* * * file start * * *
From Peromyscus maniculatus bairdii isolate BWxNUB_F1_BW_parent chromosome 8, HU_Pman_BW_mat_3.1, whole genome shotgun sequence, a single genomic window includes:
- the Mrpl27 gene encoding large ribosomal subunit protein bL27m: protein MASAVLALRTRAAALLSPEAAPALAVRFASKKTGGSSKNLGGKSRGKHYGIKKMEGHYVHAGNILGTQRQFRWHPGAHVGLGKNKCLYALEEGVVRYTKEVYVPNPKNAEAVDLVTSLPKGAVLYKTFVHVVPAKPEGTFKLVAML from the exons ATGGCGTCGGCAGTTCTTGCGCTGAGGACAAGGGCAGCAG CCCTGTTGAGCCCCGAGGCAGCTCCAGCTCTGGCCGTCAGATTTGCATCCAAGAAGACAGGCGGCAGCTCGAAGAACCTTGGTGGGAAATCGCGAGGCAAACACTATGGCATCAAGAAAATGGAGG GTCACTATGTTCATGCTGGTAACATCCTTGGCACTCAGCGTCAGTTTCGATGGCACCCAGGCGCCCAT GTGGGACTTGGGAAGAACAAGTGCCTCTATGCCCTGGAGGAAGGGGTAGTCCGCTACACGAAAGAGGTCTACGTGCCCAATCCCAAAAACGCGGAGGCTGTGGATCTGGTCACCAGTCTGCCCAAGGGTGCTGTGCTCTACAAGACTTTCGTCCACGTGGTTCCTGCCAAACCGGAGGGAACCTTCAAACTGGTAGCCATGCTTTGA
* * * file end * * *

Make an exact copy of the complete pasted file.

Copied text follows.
From Peromyscus maniculatus bairdii isolate BWxNUB_F1_BW_parent chromosome 8, HU_Pman_BW_mat_3.1, whole genome shotgun sequence, a single genomic window includes:
- the Mrpl27 gene encoding large ribosomal subunit protein bL27m: protein MASAVLALRTRAAALLSPEAAPALAVRFASKKTGGSSKNLGGKSRGKHYGIKKMEGHYVHAGNILGTQRQFRWHPGAHVGLGKNKCLYALEEGVVRYTKEVYVPNPKNAEAVDLVTSLPKGAVLYKTFVHVVPAKPEGTFKLVAML from the exons ATGGCGTCGGCAGTTCTTGCGCTGAGGACAAGGGCAGCAG CCCTGTTGAGCCCCGAGGCAGCTCCAGCTCTGGCCGTCAGATTTGCATCCAAGAAGACAGGCGGCAGCTCGAAGAACCTTGGTGGGAAATCGCGAGGCAAACACTATGGCATCAAGAAAATGGAGG GTCACTATGTTCATGCTGGTAACATCCTTGGCACTCAGCGTCAGTTTCGATGGCACCCAGGCGCCCAT GTGGGACTTGGGAAGAACAAGTGCCTCTATGCCCTGGAGGAAGGGGTAGTCCGCTACACGAAAGAGGTCTACGTGCCCAATCCCAAAAACGCGGAGGCTGTGGATCTGGTCACCAGTCTGCCCAAGGGTGCTGTGCTCTACAAGACTTTCGTCCACGTGGTTCCTGCCAAACCGGAGGGAACCTTCAAACTGGTAGCCATGCTTTGA